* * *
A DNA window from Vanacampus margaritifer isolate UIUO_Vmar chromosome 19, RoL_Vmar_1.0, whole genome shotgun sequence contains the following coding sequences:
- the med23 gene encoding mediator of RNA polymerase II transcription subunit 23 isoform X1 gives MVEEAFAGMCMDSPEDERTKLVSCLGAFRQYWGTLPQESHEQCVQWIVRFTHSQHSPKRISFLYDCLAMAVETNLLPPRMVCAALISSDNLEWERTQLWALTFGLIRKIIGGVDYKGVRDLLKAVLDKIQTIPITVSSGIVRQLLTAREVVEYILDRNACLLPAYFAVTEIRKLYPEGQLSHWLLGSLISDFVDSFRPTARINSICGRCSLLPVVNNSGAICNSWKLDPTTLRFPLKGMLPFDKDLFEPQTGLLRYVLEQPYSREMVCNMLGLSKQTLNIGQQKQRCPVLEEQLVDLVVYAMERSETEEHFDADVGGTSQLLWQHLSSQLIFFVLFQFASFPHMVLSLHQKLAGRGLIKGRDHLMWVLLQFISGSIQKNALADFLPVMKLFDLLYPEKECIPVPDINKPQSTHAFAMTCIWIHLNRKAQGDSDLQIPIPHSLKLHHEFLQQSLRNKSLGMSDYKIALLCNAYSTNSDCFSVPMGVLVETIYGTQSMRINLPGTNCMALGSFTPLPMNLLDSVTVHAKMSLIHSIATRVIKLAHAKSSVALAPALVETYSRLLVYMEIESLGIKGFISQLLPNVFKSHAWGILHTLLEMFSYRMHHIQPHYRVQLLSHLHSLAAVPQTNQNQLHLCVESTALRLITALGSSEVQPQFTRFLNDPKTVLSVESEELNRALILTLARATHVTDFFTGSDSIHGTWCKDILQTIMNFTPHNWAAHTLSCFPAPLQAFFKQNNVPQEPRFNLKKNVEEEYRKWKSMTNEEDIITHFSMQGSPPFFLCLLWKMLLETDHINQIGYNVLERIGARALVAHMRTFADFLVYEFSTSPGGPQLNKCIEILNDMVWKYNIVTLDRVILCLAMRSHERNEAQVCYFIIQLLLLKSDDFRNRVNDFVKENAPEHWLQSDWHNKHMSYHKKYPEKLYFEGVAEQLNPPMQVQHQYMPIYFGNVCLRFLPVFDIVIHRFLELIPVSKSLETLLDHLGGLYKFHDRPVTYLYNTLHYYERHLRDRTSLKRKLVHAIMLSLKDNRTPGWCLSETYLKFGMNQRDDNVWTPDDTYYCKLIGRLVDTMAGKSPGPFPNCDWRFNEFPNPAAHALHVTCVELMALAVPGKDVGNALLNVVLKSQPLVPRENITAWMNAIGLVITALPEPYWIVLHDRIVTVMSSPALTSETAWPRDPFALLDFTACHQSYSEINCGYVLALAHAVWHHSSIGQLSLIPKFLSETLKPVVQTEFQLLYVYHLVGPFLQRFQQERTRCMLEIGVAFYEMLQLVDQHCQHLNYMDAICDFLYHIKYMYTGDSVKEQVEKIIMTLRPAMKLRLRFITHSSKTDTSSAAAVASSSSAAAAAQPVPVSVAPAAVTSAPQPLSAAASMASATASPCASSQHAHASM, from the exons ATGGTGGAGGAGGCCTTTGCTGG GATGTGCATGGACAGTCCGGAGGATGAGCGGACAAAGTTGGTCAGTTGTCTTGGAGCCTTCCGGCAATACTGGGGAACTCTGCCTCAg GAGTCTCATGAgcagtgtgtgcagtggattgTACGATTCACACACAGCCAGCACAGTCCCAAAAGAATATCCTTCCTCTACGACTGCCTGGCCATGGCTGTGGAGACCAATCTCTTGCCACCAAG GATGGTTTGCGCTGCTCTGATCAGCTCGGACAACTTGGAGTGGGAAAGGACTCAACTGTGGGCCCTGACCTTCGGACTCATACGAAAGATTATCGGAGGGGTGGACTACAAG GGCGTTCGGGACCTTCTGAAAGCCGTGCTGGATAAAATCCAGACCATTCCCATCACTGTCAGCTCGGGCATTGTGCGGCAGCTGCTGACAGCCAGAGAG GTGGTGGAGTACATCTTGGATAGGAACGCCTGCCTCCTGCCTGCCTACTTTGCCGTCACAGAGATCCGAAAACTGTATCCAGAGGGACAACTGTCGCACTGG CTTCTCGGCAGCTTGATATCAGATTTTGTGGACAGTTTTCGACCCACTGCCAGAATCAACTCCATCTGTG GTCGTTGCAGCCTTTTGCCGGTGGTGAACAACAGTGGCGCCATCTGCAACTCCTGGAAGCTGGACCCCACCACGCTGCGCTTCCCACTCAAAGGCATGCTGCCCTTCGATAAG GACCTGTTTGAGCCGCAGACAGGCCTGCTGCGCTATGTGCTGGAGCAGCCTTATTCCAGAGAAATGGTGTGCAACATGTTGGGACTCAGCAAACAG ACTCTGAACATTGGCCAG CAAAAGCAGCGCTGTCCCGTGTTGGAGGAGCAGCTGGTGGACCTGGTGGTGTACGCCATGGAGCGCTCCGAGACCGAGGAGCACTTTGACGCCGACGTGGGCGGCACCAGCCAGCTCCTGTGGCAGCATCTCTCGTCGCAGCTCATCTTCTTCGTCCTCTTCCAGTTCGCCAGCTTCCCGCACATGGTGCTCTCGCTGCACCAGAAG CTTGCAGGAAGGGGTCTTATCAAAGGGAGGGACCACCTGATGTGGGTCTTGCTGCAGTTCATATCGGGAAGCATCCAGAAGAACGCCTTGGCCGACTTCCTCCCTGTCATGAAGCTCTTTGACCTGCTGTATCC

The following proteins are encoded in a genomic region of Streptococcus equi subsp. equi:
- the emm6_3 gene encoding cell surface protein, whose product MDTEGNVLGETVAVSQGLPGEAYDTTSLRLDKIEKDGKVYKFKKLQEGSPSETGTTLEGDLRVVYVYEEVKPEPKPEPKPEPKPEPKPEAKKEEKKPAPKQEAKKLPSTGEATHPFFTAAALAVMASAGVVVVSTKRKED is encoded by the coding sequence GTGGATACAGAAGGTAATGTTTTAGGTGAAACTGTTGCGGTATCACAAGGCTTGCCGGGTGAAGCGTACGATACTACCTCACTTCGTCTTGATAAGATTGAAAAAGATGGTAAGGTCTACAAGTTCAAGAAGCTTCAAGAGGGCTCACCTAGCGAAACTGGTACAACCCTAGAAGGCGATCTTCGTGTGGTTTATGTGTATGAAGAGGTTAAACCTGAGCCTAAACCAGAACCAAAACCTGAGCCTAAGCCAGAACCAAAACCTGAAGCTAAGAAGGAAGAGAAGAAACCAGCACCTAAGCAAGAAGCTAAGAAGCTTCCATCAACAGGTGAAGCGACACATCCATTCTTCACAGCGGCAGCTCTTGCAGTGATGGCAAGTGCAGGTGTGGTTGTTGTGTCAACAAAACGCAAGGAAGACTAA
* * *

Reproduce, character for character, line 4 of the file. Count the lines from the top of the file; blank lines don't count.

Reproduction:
- the emm6_3 gene encoding cell surface protein, whose product MDTEGNVLGETVAVSQGLPGEAYDTTSLRLDKIEKDGKVYKFKKLQEGSPSETGTTLEGDLRVVYVYEEVKPEPKPEPKPEPKPEPKPEAKKEEKKPAPKQEAKKLPSTGEATHPFFTAAALAVMASAGVVVVSTKRKED is encoded by the coding sequence GTGGATACAGAAGGTAATGTTTTAGGTGAAACTGTTGCGGTATCACAAGGCTTGCCGGGTGAAGCGTACGATACTACCTCACTTCGTCTTGATAAGATTGAAAAAGATGGTAAGGTCTACAAGTTCAAGAAGCTTCAAGAGGGCTCACCTAGCGAAACTGGTACAACCCTAGAAGGCGATCTTCGTGTGGTTTATGTGTATGAAGAGGTTAAACCTGAGCCTAAACCAGAACCAAAACCTGAGCCTAAGCCAGAACCAAAACCTGAAGCTAAGAAGGAAGAGAAGAAACCAGCACCTAAGCAAGAAGCTAAGAAGCTTCCATCAACAGGTGAAGCGACACATCCATTCTTCACAGCGGCAGCTCTTGCAGTGATGGCAAGTGCAGGTGTGGTTGTTGTGTCAACAAAACGCAAGGAAGACTAA